How to get the most out of your car tyres
Car tyres are one of the most important components of your car, providing grip on the road and keeping you in control while driving. It is really important to keep your tyres in good working condition so that you stay safe on the road and minimise the risk of a tyre blowout.
Unfortunately, between potholes and accidental scuffs on the kerb, car tyres and alloy wheels are prone to scrapes, gouges and all kinds of damage. Whether you care about keeping your new tyres in top condition for looks or safety, it is always a good idea to regularly check on your tyres and inspect them for damage. Failing to do so could leave you with costly repairs down the road.
This guide is going to offer some advice to keep your car tyres and alloy wheels in top condition so that you can get the absolute most out of your car when driving.
Regular tyre and alloy wheel inspections
It is always a good idea to give your wheels a visual inspection before setting off to drive. Not only will this let you know if you have any flat tyres, but you can take a look for cosmetic damage like scrapes on your alloy wheels or chunks missing from the tyres. There are all sorts of red flags to keep an eye out for when inspecting your tyre, such as:
- Bubbles or bulges on the sidewall of the tyre
- Any objects that have become lodged in the tyres (nails, metal, glass etc.)
- Cuts or chunks of rubber missing from the tyre
If you do notice any issues with your tyres, get them checked out by a professional mechanic. If caught early enough, some of these issues can be repaired. Other times a full replacement tyre will be required, but in either case, it is strongly advised that you do not drive with damaged tyres.
"If you don’t keep an eye on your tyre pressure, you are setting your car up for problems down the road. Not only can low pressure tyres affect fuel consumption, handling, braking and control of your vehicle, but it increases wear and tear on the tyre and risks a blowout."
Keep an eye on tyre pressure
Another good idea is to take note of any deflation in your tyres before driving off. A visual inspection is good, but you ideally want to check the tyre pressure on a regular basis. Most petrol stations have an air pump that you can use to check your tyre pressure. If you are unsure what the pressure of your tyres should be, check the user manual.
Tyre pressure is measured in PSI and it is highly recommended that you check your car user manual, as this will specify the best tyre pressure for your car. You may also be able to read the recommended tyre pressures on the tyres themselves. If in doubt, check with whoever fitted your tyres last.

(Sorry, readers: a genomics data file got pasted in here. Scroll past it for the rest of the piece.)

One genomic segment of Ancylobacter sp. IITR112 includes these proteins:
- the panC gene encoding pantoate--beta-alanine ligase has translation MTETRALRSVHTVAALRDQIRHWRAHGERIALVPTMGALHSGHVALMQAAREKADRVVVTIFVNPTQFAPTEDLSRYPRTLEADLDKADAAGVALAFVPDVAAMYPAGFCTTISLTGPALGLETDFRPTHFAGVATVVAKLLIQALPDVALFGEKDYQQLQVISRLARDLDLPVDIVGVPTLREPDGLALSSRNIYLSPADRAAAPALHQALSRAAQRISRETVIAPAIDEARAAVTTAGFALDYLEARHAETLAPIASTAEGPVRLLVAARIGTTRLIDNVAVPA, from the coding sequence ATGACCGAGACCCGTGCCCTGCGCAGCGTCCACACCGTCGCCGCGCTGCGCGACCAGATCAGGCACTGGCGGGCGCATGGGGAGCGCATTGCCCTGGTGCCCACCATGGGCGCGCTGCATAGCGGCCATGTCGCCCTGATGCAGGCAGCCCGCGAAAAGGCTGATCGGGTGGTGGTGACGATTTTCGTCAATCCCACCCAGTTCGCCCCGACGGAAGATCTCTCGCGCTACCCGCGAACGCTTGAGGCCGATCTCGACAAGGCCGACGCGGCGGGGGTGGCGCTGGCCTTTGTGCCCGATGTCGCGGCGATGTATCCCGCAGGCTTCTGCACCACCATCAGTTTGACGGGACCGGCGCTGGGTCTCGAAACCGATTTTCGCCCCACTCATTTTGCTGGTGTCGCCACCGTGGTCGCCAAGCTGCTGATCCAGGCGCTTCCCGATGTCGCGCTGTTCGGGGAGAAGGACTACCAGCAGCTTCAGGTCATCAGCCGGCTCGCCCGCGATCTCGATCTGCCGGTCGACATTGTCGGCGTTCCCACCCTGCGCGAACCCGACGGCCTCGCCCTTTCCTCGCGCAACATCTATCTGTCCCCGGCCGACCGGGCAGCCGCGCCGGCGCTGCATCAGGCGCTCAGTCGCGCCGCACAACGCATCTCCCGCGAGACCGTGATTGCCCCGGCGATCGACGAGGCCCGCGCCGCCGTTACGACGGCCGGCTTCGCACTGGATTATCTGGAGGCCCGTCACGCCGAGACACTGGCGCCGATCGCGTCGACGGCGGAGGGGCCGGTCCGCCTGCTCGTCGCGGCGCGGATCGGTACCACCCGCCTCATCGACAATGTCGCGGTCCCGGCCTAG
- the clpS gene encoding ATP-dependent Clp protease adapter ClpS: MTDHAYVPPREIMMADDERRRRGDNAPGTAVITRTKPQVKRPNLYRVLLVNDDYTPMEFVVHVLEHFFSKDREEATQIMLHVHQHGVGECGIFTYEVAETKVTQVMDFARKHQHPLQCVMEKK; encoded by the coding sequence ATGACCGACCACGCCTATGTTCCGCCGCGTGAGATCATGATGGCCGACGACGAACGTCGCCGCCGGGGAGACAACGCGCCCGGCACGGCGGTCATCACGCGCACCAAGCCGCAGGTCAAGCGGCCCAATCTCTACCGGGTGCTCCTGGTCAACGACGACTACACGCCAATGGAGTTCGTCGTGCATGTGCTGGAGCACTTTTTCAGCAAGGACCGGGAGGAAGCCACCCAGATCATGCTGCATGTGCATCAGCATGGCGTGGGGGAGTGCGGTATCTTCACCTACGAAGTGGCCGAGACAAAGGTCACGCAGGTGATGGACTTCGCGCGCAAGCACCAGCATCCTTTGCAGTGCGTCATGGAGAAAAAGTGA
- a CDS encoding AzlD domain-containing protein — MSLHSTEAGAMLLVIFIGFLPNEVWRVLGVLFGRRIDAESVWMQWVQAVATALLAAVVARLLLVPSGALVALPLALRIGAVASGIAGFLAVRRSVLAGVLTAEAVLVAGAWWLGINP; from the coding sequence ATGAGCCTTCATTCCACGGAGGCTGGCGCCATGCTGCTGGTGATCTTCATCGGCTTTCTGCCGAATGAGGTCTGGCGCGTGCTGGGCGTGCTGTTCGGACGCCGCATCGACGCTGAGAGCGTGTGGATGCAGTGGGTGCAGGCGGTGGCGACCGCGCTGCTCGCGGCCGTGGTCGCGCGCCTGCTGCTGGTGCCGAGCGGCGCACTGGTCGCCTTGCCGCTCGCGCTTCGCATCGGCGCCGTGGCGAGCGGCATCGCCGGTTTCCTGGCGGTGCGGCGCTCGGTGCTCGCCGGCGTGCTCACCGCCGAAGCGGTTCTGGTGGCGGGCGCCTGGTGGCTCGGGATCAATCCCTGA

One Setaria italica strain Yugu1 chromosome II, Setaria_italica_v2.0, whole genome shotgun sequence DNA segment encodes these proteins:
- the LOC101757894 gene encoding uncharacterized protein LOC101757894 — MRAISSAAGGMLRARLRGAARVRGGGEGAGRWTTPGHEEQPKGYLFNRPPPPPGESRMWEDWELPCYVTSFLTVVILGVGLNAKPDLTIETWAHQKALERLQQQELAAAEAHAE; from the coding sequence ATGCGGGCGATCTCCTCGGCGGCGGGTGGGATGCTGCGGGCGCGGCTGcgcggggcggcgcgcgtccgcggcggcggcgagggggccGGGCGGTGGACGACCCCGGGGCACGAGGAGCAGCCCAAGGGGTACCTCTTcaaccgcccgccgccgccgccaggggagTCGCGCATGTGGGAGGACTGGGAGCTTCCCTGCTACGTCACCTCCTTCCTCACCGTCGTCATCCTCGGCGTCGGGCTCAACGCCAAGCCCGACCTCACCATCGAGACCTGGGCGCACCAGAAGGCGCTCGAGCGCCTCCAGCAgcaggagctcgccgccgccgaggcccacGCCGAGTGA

If you don’t keep an eye on your tyre pressure, you are setting your car up for problems down the road. Not only can low pressure tyres affect fuel consumption, handling, braking and control of your vehicle, but it increases wear and tear on the tyre and risks a blowout.
Do not tread lightly (or drive with no tread on your tyres)
Your tyre treads are the grooves found on car tyres that provide grip and traction while driving. Over time, these treads wear down and become less effective on the road, so it is important to check them regularly.
The minimum tread depth is set at 1.6 mm, but you won’t need to take any accurate measurements if you have some loose change on you. You can quickly assess the tread of your tyre by placing a 20p coin into one of the main tread grooves. If the raised edge around the coin is visible, then you might want to consider replacement tyres.
If you are unsure about your tyre tread, be cautious and get it looked at by a professional mechanic. Driving with tyres under the minimum tread depth is more than dangerous, it is illegal.
Look into tyre insurance and alloy wheel insurance
Whether you are wanting to keep your car tyres in excellent condition or are just wanting to be cautious, tyre insurance and alloy wheel insurance is a little known form of insurance coverage that can help. This low cost, high return insurance policy can protect you and your wheels from the costs of repairs and replacements should anything go wrong with your tyres.
Tyre insurance and alloy wheel insurance generally covers all types of unforeseen damage to your alloys and tyres, so you won’t have to fork out a lot of money on repair bills should anything go wrong with your tyres.
These types of insurance are a great addition to your car insurance if you have expensive tyres and alloy wheels. However, it is equally useful if you have run of the mill tyres, as it can be expensive to repair or replace your wheels or alloys.
There are lots of ways that you can maintain the health of your car tyres to keep them going for longer. If you are interested in learning more about tyre insurance or alloy wheel insurance, contact us today at Direct Gap Insurance.